As concerns regarding the coronavirus (COVID-19) continue to escalate, we want to assure you that the health and safety of our patients and staff is our top priority. Please be assured we are taking all necessary precautions to ensure a safe environment for all.

We have communicated with our staff regarding recommended steps to take to reduce the likelihood of infection. We are following all recommendations from the CDC, and the Arizona Department of Health Services.

Many of our current studies enroll patients that are in high risk groups, therefore we are requesting that if you have any symptoms of COVID-19 or any other contagious illness to please contact us to reschedule your appointment.

We will continue to closely monitor this evolving situation and how it affects our daily operations. As new information emerges, we will communicate any changes to our plans moving forward.

We appreciate your understanding as we navigate this situation. 

Frequently Asked Questions

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Frequently Asked Questions

Eclipse Clinical Research in Tucson, Arizona works with multiple pharmaceutical companies, Clinical Research Organizations and the FDA to provide the safest experience for our study participants.  

Are you interested in volunteering for one of our clinical research trials? If so, please read our FAQs below.

Why should I participate in a clinical trial?

Participants in clinical trials can play a more active role in their own healthcare, gain access to new research treatments before they are widely available, and help others by contributing to medical research.

Who can participate in a clinical trial?

All clinical trials have specific guidelines about who can participate. These guidelines are based on such factors as age, gender, indication, previous treatments, and other medical conditions.


Before participating in a clinical trial, a participant must qualify for the study. These qualifications are used to identify appropriate participants, keep them safe, and ensure that researchers will be able to answer the questions they plan to study.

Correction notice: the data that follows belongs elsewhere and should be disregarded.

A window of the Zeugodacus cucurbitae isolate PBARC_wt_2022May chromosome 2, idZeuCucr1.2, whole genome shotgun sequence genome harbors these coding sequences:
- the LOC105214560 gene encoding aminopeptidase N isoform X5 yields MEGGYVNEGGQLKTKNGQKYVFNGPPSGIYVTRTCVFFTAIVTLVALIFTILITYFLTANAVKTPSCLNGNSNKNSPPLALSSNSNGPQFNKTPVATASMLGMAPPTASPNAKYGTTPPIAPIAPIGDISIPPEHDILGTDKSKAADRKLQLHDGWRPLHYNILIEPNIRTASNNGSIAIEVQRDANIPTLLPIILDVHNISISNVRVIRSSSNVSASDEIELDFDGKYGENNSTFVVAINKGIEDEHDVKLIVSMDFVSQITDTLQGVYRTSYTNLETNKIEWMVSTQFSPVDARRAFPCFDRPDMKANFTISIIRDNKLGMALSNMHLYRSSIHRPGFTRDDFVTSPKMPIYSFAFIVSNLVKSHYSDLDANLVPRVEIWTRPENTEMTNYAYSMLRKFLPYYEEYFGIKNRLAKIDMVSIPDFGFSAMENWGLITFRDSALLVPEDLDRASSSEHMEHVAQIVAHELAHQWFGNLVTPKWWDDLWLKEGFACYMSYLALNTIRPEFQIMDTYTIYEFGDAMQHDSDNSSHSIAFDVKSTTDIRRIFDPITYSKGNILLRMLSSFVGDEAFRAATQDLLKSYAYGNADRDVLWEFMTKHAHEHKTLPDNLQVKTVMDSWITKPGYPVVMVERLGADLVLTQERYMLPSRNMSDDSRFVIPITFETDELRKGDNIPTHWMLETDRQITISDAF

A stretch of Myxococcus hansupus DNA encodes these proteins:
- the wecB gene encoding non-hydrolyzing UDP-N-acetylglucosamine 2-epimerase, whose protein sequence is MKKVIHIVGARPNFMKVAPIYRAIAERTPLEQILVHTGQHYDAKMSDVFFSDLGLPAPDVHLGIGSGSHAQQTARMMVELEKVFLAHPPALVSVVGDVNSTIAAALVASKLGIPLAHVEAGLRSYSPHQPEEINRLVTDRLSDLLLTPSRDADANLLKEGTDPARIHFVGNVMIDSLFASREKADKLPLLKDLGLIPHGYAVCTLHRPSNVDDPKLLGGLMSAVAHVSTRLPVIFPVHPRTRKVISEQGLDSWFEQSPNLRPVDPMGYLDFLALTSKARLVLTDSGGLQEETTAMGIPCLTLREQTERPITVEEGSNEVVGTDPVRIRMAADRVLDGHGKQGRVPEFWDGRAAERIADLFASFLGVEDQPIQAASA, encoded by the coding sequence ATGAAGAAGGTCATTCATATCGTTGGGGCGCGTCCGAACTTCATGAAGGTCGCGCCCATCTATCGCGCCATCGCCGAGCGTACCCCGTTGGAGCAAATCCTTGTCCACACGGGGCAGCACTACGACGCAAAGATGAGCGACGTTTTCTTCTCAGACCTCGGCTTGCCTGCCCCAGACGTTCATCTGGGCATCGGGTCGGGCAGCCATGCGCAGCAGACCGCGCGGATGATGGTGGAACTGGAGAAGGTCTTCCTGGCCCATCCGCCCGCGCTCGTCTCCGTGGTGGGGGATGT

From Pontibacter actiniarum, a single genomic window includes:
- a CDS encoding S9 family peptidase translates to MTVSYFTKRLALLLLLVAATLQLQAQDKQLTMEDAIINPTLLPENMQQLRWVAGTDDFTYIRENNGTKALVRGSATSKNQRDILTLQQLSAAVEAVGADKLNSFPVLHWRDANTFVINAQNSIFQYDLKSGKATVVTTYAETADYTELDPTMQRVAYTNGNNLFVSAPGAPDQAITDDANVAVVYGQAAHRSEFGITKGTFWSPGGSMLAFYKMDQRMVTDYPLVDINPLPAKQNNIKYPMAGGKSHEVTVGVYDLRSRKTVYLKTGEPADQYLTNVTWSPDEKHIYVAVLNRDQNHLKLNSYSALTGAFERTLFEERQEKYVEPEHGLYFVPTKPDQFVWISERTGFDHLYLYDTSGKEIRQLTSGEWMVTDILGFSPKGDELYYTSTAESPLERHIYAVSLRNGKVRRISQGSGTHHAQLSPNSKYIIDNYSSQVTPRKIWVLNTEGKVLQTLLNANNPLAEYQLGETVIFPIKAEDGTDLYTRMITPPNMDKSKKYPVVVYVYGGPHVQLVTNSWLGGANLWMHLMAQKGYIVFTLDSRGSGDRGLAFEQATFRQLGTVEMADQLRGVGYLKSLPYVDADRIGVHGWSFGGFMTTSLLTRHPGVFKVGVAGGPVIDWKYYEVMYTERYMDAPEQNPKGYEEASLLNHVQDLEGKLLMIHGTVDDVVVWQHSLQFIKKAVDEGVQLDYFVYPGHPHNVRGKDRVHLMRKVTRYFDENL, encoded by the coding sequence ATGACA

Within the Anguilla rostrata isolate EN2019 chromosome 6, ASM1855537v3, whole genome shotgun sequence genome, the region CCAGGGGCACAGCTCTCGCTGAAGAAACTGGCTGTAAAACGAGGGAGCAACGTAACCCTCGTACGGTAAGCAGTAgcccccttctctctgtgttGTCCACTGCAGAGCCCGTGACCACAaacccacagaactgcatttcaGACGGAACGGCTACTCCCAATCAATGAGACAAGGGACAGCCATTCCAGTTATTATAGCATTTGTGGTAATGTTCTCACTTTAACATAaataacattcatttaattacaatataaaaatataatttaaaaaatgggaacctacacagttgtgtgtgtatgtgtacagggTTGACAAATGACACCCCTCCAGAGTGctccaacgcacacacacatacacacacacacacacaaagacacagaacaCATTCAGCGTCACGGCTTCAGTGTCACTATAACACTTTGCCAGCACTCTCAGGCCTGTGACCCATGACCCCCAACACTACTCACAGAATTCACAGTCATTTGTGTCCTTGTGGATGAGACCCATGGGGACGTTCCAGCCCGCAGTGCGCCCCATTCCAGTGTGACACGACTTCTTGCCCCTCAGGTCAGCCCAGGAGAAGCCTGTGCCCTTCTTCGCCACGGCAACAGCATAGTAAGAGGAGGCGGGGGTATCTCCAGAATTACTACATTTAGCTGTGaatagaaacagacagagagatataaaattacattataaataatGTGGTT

What should I know for my first visit?

  • All clinical trials follow a carefully controlled protocol, a study plan which details what researchers will do in the study
  • Plan ahead and write down possible questions to ask.
  • Ask a friend or relative to come along for support and to hear the responses to the questions.
  • Bring a current list of medications and pertinent medical history.

What should I consider before participating in a trial?

You should know as much as possible about the clinical trial and feel comfortable asking the members of the research staff questions about it. The following questions might be helpful for you to ask during your visit.

  • What is the purpose of the study?
  • Has the medication been tested before?
  • How long will the trial last?
  • What kinds of tests and treatments are involved?
  • Will I be reimbursed for my time?
  • Who will be in charge of my care?

Can I continue to work with my primary physician while participating in a trial?

Yes. Clinical trials provide short-term care for a designated condition but do not provide complete health care. In addition, by having the primary physician work with the research staff, we can ensure that other medications or treatments will not conflict with the protocol.

What are the benefits of participating in a clinical trial?

  • You can play an active role in your health care.
  • Obtain free medical care during the trial.
  • Help others by contributing to medical research.

How is my safety protected during the course of the trial?

Clinical research is federally regulated with built-in safeguards to protect the participants. 


Every clinical trial in the U.S. must be approved and monitored by an Institutional Review Board (IRB) to make sure the risks are as low as possible and are worth any potential benefits. An IRB is an independent committee of physicians, statisticians, community advocates, and others that ensure a clinical trial is ethical and the rights of study participants are protected.


You will be notified throughout the trial of any newly discovered risks or benefits associated with your treatment.

Can I leave a clinical trial after it has begun?

Yes. You may leave a clinical trial, at any time. When withdrawing from the trial, we ask that you notify your study coordinator of your decision and return for one final visit for your safety.

Current Studies